Lethbridge Herald, The (Newspaper) - February 28, 1972, Lethbridge, Alberta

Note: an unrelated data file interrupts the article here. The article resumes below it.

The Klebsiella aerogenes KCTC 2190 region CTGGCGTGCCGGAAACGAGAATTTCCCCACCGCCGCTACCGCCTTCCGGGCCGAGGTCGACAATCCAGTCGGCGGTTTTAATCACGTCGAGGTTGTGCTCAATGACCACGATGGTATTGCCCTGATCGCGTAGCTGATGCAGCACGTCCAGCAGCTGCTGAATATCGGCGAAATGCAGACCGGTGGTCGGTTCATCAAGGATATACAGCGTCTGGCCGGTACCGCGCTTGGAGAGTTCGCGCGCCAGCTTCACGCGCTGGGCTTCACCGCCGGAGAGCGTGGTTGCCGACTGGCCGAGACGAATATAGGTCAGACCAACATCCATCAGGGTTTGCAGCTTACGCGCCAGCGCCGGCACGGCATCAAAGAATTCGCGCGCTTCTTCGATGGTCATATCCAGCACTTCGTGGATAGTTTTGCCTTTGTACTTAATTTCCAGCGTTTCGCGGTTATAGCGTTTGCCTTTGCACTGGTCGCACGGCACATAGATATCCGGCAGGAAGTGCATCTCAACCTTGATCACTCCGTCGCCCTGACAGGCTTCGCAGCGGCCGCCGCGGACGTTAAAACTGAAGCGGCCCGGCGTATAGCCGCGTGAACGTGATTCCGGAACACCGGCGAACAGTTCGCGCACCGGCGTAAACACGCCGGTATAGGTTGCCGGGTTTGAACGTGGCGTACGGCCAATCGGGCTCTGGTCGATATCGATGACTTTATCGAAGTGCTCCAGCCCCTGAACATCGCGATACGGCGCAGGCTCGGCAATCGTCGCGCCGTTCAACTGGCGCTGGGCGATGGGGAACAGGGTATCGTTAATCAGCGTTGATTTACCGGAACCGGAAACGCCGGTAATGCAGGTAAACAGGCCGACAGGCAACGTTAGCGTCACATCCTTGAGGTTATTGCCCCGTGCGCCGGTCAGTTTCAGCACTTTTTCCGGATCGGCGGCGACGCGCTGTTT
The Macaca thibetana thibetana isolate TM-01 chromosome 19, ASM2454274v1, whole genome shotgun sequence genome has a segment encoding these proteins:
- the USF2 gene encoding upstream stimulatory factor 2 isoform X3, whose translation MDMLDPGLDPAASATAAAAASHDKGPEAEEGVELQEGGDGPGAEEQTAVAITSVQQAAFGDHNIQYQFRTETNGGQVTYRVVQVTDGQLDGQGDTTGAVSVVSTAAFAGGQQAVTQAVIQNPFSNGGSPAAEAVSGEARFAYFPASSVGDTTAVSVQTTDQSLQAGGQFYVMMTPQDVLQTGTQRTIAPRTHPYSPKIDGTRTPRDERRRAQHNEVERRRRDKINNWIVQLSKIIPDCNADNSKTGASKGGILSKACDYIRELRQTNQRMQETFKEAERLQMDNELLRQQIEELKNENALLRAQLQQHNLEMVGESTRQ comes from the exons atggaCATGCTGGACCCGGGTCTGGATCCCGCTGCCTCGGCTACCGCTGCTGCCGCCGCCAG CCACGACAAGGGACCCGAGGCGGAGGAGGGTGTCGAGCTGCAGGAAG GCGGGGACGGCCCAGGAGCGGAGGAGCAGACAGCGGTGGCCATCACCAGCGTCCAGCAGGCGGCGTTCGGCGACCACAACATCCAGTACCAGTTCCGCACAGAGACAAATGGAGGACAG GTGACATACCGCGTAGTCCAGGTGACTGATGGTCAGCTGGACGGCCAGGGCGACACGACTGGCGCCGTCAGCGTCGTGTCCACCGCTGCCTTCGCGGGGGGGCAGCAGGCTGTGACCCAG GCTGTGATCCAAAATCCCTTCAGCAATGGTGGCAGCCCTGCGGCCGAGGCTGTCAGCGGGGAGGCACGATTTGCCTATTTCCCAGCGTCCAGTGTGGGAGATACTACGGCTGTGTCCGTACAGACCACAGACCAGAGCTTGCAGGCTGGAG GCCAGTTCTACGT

i-ehiuoiy 58, Hit ItlHBRIDGE HtRAlD 15 Petroleum price increases likely fly IllVIMi C. hit consumers from and l.beir i Camuliaii Press Jliisin'-ss British Columbia i n c r e a s e d earlier There is areas served bv a Ihat nnothcr round of price n-creases in petroleum prodncls crude oil. The ca.slcni provinces, higher price for gasoline, healing and diesel fuel resc likely within a purl nC Ontfirm. are gasoline, in Ilie The increases, if Ihey by crude of the country followed increase in Ihe price of from i kinking of taking cheap poi- producers wlrj claim their cmisc for your heallh? fast This it; basically "A LONDON (AP) Thinking of laking a cheap cruise an enormous lunch, vjou- ami ]ong-lerm picture smoking away the aflc-rnoon ;sn-i heuor as far as outs your heallh? and doing their thing in a dis- i consumer is Some of the inexpensive package-lour c r a i s c s at 1 a.m." lie adds: "In ilieir Campeau, president of Pelrnlina Canada Lid., says Si nore like ''army a s s a u II courses Uian restful lour operalors lend In depict the ships are of pell-oleum products will continue lo creep upward at hotels. It is begins tapping its t So says Dr. John Carter, the medical professional reserves in Ihc former ship's physician, wri -ing in the British that this Ls not Mm 1 says Quebec refineries arc at Ihe mercv of Sout.ii A i ournal. Middle Kasl nations Carter. on cheap Mediterranean del continually demanding an ever-greater lax share of ma in one reccnl year, savs need to be young and fit lor lhal kind of life on the oil cxporls. Mr. Campeau says fore lie says patients with (Renter) Foods hearts often are put in parties won an cabins without porlholes licre when income find themselves laboring approved a cut in three flights of stairs because Ihcre are no 1972 defence budget. Illd'CasCS II also isn't good. Carter The oppo.s.lion forced the ,CP) _ says, for "purple-laced, overweight sexagenarians lo a IXJNCUU UIJL 5 1 Foods Ud increased net income >ar.anieiilary proceedings Mr 1 w s, a esli Ihe year ended Dec. a c o m p r o m i s c wilh 5.2.401 ,4.15 or (lie government agreed a share during the a 2.791 h i 1 1 i o n -y c period. I deposit fcr new air-i craft, including the firsl preliminary earnings an v. ore based on sales of 1 jet fighters being built here ior tnft. up from U.S. licence. frai revised defence budget of President A. .1. E. Child 467.fi billion-yon is.17.fl mil- all divisions of the company Mion) has yet lo he approved by shoucd gains in sales and at parliament. ul oil from Ihc Canadian norlll vill be more expensive than importing crude nil. Bui cffccl of lapping this largc influeneu world prices, enabling Quebec rcfiner- 'o hold Ihc hue on prices. Tile extensive and expensive rush lo locate and develop new reserves in Canada is also im- portant for several olhcr rea- ms. First, Canada is using oil faster Uian il is finding new re- Prodiiclion from the rich Athcrla fields in 1971 far oulslripped new reserve discciv erics for Ihe second successive I Second. Canada needs new lo protect its United SULes market, sh.ce Canada is .n the unique position ol being both an importer and exporter LOOKS TO CANADA A report from Ihe U.S. inte- rior department says full reali- zation of Canada's ci' potential may hinge on Canada's wish for of industry balanced agp.inst the gr-owing need for foreign capital. Hie reporl says "large in- :ases" are foreseen for oil imparts lo meet U.y. demands and "Ihe U.S. provides a natu- markel for Canadian e." Even with development of Uie Alaska slope field and steady domestic production, the U.S estimates it need lo import eight million barrels a day of foreign petroleum by more t t-han tn-ice as much as now. The U.S. looks lo Canada as an "important unknown for fu- lure oil development." Canada, meanwhile, the frantic search for new reserves continues. Al latest count there were more Ilian 200 drilling rigs at work, the highesl since mid- Gordon: Canadians TEll GORfJON STIO. MAItlK. Out. (CIJ) Walter (iordon warned Canadians lodny Hint bolorc long they arc (o lincl out U have been 'On the lie saul, "ue htUi- k'cn Iiv pleasant people, bill pcojjli- who ilnps KimirU-r. niul more lar-.siphleil than ;mr- selve.s In ;ui In llir annual nieoliiiK the Saull nl Onlario Credit rnion Lltl., Ihe Toronto t'cor.omisl and fanner Libenil nnm lor (if finance said have far loo much power ami influence over economic ami cnllural aflair.-, Mr. tiardon, crilical of tin? ft i tt il for no) Career choice spurs students EDMONTON iCP) A len- Lilive career choice made dur- ing early school years would motivate m.'iny students lo learn, delegates lo the Greater Edmonton Teachers Conven- tion were lolcl. Dr. Rupert Evans, professor Oil sands deal hit bv Russell LONG DISTANCE makes the wgrow fonder Phone tonight 6 J f GI (CP) Tlic Al- bcrla govenimenl should have Imposed stricter conditions on approving a S500 million prn- jccL in the Athabasca oil sands, prcvincial Liberal leader Bob Russell says. Tbe.se conditions would lijux1 ensured that Albci'ians be able lo woi'U on and >n the oil-recovery planl is beinp buill by Syncrude Can- ada Ltd.. be said in a preparer! slatenicnt. "Not only should Alhcrtan? bn given firsl options on B h a r v but Ihe government should insist that shares issued by Ihc be held in trust fur purchase by Albcr- lans nl a laler dale.'' Tliore also should be guaran- tees thai produchon from Ihc syncrude will be process- ed in the province or directed to Ihe development of second- ary industry, said Mr. Rus- sell. ol and edu-: cation ;il Ihe LnivL-rsJh of II-: liiiois. t.-iid thai sludenls should IUM be dis con raged from mak- 1 siifli a choice. "II is to tell students I 10 poviixine thoughts of a cy- rccr choice until laic ariolc.s- said Dr. IL v a n s. i "Tlu'ro nothing more pitiable! than a student leaves school no though!